The range of online planning tools for planning your own garden irrigation is very small. For many years there was only one alternative for anyone who needed a free online tool to plan their garden irrigation: the myGarden planner from Gardena. Meanwhile there also exists a more poorly than well functioning planner from Orbit. Recently, the German company DVS Beregnung, an online shop for irrigation products, has offered a new alternative with the DVS irrigation planner. In this post, I explain how it works and why I recommend it as the best online irrigation planner currently available.

Gardena’s planning tool, the Gardena myGarden Planer, has been significantly improved in recent years and is now a solid tool, but the DVS Beregnung tool is a class better. Really a great tool for irrigation planning! Here, the specialist knowledge of irrigation experts has been very successfully mapped in a program, so that even a layman can plan a very professional irrigation.

Unfortunately, the program is currently only available in German, but with the following instructions it should be possible to use it even without German language skills and alternatively you can use the online translation for individual unclear terms. The DVS Planner uses the metric system, so users from the US and other countries that use the imperial system need to convert the measurements:

  • 1 meter = 3.28 feet, 1 foot = 0.30 meters
  • 1 liter = 0.26 gallons, 1 gallon = 3.78 liters

The application is no more difficult for the user than the Gardena program, but in the background the program automatically circumvents numerous potential problems and automatically takes important details into account. In addition, it is a great advantage that the DVS Beregnung tool selects irrigation for the planning from the best products available on the market from different manufacturers, whereas Gardena is limited to its own range. In my test comparisons, the automatic suggestion for sprinkler positioning was in many cases much more closely meshed and detailed than in the Gardena Tool, so that the optimum throwing circle overlap came quite close.

In addition, the program automatically ensures a matched precipitation rate (MPR) when setting the sprinklers. To do this, it uses the Hunter MP-Rotator sprinkler range, which has the MPR principle firmly integrated (see also the Hunter MP-Rotator sprinkler tip article). Alternatively, Rain Bird sprinklers can also be used. By suggesting the right bodies, the pressure regulation is automatically taken into account, so that all sprinklers in the pipeline receive the same pressure. In some constellations, the tool also automatically suggests laying a pressure-compensating pipeline circle in the pipeline. The control is professionally suggested with irrigation computers for valve control and solenoid valves and, if necessary, special requests such as the realization of a drinking water system and much more are also taken into account.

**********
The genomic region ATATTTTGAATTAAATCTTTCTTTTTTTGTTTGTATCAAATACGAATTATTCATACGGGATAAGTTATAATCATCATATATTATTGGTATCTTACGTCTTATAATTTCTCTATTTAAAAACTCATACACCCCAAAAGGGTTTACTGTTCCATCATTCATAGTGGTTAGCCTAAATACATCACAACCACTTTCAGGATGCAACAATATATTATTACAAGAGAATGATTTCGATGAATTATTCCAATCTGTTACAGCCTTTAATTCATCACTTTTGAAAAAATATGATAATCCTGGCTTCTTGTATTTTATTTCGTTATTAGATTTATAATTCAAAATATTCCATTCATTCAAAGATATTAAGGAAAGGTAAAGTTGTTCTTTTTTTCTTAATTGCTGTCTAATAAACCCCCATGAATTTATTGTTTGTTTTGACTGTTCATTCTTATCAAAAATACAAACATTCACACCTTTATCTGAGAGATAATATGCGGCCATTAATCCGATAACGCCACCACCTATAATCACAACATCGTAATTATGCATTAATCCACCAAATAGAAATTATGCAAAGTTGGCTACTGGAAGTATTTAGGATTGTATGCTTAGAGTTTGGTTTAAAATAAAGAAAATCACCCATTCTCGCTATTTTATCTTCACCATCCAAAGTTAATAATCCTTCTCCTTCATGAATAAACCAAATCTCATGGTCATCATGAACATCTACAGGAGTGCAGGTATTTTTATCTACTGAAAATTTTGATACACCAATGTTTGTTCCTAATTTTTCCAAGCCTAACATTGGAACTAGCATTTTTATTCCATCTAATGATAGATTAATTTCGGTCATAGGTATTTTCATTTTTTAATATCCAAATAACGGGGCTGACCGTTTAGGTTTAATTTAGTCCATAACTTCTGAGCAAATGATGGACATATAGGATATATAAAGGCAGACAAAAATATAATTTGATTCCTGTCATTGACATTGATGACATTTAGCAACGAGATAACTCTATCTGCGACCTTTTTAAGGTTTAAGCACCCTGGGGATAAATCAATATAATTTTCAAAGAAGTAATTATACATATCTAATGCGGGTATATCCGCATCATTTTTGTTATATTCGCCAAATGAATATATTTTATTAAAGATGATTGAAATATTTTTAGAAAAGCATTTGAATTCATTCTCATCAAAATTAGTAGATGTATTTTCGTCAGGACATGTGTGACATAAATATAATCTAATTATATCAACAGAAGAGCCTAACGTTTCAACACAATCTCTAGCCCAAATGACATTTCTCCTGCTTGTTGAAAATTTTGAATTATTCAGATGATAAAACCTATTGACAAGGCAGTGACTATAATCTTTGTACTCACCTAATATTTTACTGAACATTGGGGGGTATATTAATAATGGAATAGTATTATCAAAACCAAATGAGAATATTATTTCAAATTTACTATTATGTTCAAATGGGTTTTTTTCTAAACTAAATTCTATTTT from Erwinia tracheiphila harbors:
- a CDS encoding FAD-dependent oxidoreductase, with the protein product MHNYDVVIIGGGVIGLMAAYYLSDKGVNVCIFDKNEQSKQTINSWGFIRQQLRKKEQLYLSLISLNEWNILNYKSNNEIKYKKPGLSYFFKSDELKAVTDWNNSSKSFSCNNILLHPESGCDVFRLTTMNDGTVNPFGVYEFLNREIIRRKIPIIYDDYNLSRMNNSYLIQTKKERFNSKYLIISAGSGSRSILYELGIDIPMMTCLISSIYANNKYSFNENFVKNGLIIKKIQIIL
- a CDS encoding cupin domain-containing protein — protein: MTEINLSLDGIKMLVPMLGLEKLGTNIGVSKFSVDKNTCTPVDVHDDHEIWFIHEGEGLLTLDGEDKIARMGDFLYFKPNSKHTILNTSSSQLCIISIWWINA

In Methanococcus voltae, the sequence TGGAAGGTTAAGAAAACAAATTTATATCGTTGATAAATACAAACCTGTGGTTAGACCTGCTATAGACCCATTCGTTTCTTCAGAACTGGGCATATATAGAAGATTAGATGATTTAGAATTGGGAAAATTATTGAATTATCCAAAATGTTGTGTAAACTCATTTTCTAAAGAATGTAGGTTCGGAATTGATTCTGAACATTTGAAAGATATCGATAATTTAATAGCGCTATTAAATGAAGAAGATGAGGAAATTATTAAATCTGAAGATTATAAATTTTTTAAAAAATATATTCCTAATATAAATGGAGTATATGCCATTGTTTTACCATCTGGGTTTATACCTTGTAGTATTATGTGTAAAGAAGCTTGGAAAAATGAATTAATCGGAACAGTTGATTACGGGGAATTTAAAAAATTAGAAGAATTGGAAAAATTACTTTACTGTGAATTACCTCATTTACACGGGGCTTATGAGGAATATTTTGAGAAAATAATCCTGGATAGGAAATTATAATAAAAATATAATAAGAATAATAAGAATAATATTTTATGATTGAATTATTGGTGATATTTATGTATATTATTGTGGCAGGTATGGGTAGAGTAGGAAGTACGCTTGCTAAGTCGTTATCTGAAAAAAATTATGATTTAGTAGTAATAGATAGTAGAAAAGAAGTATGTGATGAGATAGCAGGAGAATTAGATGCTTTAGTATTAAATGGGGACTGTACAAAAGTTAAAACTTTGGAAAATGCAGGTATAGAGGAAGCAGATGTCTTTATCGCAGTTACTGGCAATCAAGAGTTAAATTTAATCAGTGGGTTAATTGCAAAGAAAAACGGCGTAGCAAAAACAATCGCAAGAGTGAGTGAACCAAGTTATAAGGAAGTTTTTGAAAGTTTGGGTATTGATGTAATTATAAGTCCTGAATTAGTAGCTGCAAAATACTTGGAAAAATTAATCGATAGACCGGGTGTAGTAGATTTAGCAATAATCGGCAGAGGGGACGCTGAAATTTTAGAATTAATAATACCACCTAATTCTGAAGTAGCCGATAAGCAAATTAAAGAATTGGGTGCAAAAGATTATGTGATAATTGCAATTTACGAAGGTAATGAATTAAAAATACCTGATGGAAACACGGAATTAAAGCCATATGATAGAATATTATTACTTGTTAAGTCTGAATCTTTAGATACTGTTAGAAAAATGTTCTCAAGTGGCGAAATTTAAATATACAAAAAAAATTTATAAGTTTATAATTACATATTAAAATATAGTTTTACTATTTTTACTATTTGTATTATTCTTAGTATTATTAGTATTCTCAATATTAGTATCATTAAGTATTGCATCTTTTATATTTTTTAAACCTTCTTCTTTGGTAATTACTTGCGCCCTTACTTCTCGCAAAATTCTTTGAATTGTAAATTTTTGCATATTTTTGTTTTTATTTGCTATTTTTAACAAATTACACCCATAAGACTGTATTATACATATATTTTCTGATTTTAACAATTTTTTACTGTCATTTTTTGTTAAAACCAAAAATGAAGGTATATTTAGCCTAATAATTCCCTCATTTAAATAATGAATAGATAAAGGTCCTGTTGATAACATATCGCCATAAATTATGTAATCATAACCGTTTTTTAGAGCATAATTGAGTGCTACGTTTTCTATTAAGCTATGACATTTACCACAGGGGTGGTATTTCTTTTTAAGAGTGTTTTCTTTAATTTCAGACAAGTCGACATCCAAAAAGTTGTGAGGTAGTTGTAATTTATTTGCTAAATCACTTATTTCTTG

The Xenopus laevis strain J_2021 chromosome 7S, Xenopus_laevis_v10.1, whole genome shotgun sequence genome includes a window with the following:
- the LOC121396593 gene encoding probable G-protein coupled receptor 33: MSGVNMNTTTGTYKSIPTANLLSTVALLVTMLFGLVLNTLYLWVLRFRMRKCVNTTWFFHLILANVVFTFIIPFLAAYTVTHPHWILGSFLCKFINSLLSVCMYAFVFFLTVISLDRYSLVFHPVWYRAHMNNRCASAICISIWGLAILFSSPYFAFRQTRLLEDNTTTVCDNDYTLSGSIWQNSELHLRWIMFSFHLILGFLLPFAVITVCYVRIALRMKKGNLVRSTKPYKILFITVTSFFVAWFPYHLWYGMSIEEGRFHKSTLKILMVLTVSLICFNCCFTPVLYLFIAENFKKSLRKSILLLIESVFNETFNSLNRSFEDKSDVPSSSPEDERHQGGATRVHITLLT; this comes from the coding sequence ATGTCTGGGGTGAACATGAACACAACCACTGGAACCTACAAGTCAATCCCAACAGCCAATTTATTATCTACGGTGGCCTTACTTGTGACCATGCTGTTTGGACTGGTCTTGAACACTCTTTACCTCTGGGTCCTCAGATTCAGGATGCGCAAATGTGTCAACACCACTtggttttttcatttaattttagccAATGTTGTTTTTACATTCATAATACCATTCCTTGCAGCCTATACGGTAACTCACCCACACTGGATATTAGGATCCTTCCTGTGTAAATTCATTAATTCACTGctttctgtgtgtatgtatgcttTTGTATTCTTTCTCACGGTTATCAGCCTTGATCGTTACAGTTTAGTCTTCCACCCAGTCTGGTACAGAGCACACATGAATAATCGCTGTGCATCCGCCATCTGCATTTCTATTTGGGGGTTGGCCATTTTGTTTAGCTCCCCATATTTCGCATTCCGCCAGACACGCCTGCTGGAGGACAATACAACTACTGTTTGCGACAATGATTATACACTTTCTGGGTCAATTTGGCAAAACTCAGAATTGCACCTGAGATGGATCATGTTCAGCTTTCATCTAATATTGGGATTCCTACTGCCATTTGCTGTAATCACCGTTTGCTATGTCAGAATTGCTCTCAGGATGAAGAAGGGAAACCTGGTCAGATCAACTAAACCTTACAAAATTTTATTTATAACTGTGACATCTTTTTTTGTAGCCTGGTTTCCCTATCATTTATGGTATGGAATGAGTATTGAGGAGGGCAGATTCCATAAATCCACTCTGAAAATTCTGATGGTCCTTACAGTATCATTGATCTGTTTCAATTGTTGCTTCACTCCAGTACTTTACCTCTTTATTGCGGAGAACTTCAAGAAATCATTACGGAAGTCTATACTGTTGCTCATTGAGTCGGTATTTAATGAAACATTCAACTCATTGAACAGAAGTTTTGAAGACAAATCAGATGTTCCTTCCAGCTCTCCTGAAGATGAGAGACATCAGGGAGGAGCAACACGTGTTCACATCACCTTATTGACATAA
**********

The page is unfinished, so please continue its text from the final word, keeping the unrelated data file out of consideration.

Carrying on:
How does the DVS irrigation planer work?

The DVS irrigation planner is web-based, so it works without downloading it simply by calling it up in the web browser both on a stationary computer and on mobile devices. Free online registration with DVS Beregnung is required for use. When you create a new plan, you will automatically receive an e-mail with the direct web address of the plan. In this way, if you are interrupted while planning, you can conveniently call up the plan again at a later point in time and from any device and continue planning.

The planning takes place in 5 steps, which I present below. These steps must be carried out in the specified order. As soon as step 1 has been done correctly, the menu for the next step will unlock and you can switch to step 2. Going back to an earlier step to make corrections is always possible without any problems. The 5 steps are:

  • Draw a plan and determine which areas should and should not be watered
  • Place sprinklers
  • Determine water connection and planned control
  • Plan sectors and pipeline route
  • Check the shopping list and adjust it if necessary

Menus and Tools

These 5 steps and which of the steps you are currently in is displayed using the icon bar displayed in the middle at the top:

In the example shown you are still in the first menu “Draw plan” and cannot switch to the second step.

The usable tools are displayed in a toolbar on the left side of the planning software. These change depending on the currently selected menu item. Only the selection arrow symbol for marking objects and the circular arrow to the left or right (undo or redo the last action) are available across menus. This also applies to the button displayed in the middle below. The plan can be zoomed in or out by clicking on plus and minus, the square grid can be hidden with the grid symbol and the entire plan can be moved by activating the hand symbol. All very practical and intuitive to use.